The New York Times sent Washington reporter Lizette Alvarez to Manchester, New Hampshire (9/4/98) to cover a series of campaign speeches by House Democratic leader Richard Gephardt (D.-Mo.). Early in the article, headlined "Gephardt Trumpets '98 Agenda of His Party," Alvarez noted that "the word 'scandal' or the name Monica Lewinsky did not drop from Gephardt's lips once." And she quoted Rep. Gephardt saying in his speech that "people want to talk about the issues because the issues are important in people's lives."
So which issues did Alvarez discuss in her 700-word, 17-paragraph news article? None. Instead, the article analyzed what Rep. Gephardt didn't say about Monica Lewinsky that day, what he had said about Monica Lewinsky before, what others were saying about Monica Lewinsky at the time, and what Gephardt might be saying about what other people had said about Monica Lewinsky in the past.
Alvarez noted sympathetically that "Mr. Gephardt tried to focus on the Democrats' bread-and-butter issues, like education, managed health-care and Social Security." For some reason, however, the message just wasn't getting through.
Forget whether the public will ever forgive Bill Clinton--the real question is whether the press will ever forgive the public.
Despite Tom Brokaw's reference to the "compulsive fascination that this entire country has had with this subject" (NBC, 8/17/98), the fact is that the Lewinsky scandal has always been taken much more seriously by the Washington press corps than by the majority of the American public. Even as the scandal moved toward impeachment, more than 60 percent of respondents in Gallup (and other) polls were continuing to approve of the job Clinton was doing in office. By comparison, the proverbially popular Ronald Reagan averaged a 52 percent Gallup approval rating during his eight years in office.
You could see that journalists were troubled by the fact that months of microscopic exposure of Clinton's most embarrassing secrets hadn't made more of a dent in his approval rating: "So, for the moment, a majority seems reluctant to see the president impeached," ABC's John Martin admitted (9/15/98). "At least, that's what they keep telling the pollsters."
"In these types of situations, public opinion usually lags behind where political reality is," ABC's Hal Bruno explained on Good Morning America (9/11/98). "In this case, the politicians understand where the problem is long before the public does. But then, when they do understand, public opinion begins to change."
The Washington press corps' deep animosity toward Clinton is ironic, since it's hard to imagine a president whose politics are closer to the journalists' own centrist ideology. But maybe that's part of why they're so bitter: Some media figures seem particularly upset that Clinton can no longer be an effective standard-bearer for elite journalists' own politics.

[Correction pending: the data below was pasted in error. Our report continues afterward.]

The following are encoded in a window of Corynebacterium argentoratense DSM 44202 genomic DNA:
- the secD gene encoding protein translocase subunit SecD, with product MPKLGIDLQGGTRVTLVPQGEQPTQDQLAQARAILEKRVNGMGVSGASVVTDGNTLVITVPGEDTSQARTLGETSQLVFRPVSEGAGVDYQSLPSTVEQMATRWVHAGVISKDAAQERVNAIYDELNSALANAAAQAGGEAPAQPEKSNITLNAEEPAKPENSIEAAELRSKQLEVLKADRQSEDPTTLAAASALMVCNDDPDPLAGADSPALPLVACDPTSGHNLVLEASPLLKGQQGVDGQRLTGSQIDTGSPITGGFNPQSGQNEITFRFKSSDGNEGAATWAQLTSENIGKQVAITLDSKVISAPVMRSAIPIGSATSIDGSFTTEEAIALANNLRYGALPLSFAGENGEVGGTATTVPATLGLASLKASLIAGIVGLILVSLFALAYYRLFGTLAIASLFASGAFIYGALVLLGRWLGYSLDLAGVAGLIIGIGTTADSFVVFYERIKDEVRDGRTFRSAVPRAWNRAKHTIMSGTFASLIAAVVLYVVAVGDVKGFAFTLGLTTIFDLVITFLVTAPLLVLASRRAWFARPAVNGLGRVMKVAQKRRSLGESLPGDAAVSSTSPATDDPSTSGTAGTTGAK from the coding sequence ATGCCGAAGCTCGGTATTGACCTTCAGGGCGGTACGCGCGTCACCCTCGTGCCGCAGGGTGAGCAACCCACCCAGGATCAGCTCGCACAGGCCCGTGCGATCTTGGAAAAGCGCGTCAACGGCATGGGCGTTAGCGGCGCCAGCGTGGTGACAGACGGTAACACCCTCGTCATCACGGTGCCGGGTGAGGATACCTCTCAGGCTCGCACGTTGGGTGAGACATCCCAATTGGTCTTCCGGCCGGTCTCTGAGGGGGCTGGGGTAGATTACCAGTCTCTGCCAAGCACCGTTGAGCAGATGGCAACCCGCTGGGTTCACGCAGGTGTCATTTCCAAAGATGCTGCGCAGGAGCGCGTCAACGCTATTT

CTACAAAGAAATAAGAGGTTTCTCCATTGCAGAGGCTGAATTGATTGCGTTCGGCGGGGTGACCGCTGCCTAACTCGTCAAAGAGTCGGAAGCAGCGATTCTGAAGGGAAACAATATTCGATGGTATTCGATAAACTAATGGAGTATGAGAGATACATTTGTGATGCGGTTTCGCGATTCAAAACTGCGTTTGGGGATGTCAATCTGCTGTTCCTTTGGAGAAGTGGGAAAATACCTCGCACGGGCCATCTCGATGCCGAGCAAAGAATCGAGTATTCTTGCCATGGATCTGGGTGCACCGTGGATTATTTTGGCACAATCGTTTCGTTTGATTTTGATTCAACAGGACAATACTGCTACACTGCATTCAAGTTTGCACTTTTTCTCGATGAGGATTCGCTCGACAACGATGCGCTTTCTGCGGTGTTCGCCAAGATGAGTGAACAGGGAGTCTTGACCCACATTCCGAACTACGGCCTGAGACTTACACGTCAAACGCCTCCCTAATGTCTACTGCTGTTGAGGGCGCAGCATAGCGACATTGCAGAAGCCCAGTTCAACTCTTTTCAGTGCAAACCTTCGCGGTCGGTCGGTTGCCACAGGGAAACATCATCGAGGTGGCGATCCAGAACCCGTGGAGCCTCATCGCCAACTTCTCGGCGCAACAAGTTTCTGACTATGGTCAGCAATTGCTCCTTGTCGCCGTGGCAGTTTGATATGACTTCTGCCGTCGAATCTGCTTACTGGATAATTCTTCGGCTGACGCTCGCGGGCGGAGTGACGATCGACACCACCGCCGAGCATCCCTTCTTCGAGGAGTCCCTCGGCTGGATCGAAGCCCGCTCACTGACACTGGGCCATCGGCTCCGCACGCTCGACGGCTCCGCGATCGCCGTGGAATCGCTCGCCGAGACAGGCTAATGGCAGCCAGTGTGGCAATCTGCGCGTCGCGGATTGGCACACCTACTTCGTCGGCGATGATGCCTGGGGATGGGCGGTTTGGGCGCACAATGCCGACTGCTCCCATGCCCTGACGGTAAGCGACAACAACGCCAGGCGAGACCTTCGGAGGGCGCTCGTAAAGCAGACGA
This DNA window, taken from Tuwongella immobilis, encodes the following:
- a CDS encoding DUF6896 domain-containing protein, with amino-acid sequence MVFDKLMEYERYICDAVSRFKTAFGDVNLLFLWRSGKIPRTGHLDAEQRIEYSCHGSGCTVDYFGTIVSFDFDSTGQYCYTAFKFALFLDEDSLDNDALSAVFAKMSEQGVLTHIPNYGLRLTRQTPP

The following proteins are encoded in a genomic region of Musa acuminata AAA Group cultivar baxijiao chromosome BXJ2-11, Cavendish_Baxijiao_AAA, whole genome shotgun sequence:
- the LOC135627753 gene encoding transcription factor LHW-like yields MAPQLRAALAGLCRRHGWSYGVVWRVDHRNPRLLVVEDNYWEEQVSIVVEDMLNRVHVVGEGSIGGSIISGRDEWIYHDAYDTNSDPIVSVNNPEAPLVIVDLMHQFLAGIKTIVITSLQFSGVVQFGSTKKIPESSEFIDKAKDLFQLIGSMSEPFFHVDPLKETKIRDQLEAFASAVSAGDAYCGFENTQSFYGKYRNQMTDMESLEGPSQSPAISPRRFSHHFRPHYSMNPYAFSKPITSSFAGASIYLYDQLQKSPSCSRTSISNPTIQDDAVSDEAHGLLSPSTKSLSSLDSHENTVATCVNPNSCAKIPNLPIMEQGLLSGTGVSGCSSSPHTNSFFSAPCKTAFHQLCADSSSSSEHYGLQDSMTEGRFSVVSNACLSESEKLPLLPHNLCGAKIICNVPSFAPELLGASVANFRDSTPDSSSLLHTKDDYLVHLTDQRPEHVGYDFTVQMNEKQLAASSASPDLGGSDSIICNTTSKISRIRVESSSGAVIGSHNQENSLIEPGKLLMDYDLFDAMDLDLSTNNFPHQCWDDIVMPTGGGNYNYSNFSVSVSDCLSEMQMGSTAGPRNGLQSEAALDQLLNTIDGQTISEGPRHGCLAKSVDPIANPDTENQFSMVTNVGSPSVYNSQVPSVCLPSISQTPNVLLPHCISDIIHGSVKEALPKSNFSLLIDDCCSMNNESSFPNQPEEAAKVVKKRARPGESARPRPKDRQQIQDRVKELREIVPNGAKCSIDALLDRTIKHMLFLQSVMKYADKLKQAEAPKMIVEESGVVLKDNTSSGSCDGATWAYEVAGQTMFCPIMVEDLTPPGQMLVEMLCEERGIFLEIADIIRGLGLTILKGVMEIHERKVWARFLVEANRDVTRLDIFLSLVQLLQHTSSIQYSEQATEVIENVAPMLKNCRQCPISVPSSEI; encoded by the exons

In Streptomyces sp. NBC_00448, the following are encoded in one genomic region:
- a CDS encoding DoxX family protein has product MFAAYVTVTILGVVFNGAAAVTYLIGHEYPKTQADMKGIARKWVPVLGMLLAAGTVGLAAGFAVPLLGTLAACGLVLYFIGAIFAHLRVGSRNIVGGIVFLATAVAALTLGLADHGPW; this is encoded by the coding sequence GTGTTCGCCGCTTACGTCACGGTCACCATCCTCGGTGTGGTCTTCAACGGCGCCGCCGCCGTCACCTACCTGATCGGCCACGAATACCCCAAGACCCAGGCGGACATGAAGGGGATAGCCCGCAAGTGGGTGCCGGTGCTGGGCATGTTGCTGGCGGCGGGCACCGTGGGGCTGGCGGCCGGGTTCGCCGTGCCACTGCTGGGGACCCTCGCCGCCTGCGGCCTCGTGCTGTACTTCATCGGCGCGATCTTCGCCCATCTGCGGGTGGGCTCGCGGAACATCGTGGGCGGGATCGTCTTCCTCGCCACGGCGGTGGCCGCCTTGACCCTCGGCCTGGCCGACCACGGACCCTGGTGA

For example, Gerald F. Seib, the Wall Street Journal's deputy Washington bureau chief, seemed disappointed when he wrote of Clinton (9/16/98): "Having shown he'll lie when necessary, he'd have a much harder time being believed when necessary. His ability to use the bully pulpit for social change would be severely limited. He couldn't, for example, plausibly give a speech to welfare mothers urging them to take responsibility for their sexual decisions." (That's "social change," Wall Street Journal-style.)
And ABC's Cokie Roberts (9/13/98) was patently upset that Clinton had thwarted her dream of a more right-wing Democratic Party, bemoaning "the beginning of the erosion of what Bill Clinton ironically had started to put back together for the Democrats, which was that the party seemed to be more of a party of values, more of a party of personal responsibility, less of a party of weirdoes and wackos than it had seemed before. And now, it is falling back into that."
But media outrage was muted when Congress' Republican leadership asked the FBI to look into where Salon, an on-line magazine, got its story about an extramarital affair conducted by House Judiciary Committee chair Henry Hyde (R.-Ill.). Distracted by evidence-free charges that the White House had leaked the story, most news outlets paid little attention to this attempt to criminalize journalism.
Just before Salon's story broke, Hyde himself was threatening to throw those who were overly curious about his sexual history in jail: "Referring to rumors that some Clinton supporters may be trying to gather embarrassing personal information about members of the House judiciary committee," the New York Times reported on September 16, Hyde claimed that "any effort to intimidate members of Congress or interfere with them in an impeachment proceeding could constitute a Federal crime and be punished by up to five years in prison."
FAIR doesn't want to see the press used for tit-for-tat exposes of politicians' sex lives. But when it's a crime to report true information about a politician--however personal, embarrassing or even irrelevant--then the 1st Amendment is in serious danger.